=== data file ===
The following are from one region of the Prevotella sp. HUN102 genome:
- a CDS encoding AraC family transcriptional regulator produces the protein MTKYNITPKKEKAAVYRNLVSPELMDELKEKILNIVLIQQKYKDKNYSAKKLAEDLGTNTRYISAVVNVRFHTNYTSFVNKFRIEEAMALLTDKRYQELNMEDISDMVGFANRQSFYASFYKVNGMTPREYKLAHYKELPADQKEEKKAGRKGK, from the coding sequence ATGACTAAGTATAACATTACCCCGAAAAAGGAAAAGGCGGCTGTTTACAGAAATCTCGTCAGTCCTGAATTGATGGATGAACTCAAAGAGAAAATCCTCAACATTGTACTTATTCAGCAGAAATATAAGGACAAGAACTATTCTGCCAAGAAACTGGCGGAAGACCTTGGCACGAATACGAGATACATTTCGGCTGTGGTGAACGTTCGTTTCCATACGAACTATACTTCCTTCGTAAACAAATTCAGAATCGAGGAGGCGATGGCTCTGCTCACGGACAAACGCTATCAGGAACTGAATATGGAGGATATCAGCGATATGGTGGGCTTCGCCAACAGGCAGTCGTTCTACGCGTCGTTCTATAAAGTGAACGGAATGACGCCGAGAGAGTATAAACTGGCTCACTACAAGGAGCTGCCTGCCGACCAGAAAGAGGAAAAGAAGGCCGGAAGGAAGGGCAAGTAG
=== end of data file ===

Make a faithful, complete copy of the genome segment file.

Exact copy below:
The following are from one region of the Prevotella sp. HUN102 genome:
- a CDS encoding AraC family transcriptional regulator produces the protein MTKYNITPKKEKAAVYRNLVSPELMDELKEKILNIVLIQQKYKDKNYSAKKLAEDLGTNTRYISAVVNVRFHTNYTSFVNKFRIEEAMALLTDKRYQELNMEDISDMVGFANRQSFYASFYKVNGMTPREYKLAHYKELPADQKEEKKAGRKGK, from the coding sequence ATGACTAAGTATAACATTACCCCGAAAAAGGAAAAGGCGGCTGTTTACAGAAATCTCGTCAGTCCTGAATTGATGGATGAACTCAAAGAGAAAATCCTCAACATTGTACTTATTCAGCAGAAATATAAGGACAAGAACTATTCTGCCAAGAAACTGGCGGAAGACCTTGGCACGAATACGAGATACATTTCGGCTGTGGTGAACGTTCGTTTCCATACGAACTATACTTCCTTCGTAAACAAATTCAGAATCGAGGAGGCGATGGCTCTGCTCACGGACAAACGCTATCAGGAACTGAATATGGAGGATATCAGCGATATGGTGGGCTTCGCCAACAGGCAGTCGTTCTACGCGTCGTTCTATAAAGTGAACGGAATGACGCCGAGAGAGTATAAACTGGCTCACTACAAGGAGCTGCCTGCCGACCAGAAAGAGGAAAAGAAGGCCGGAAGGAAGGGCAAGTAG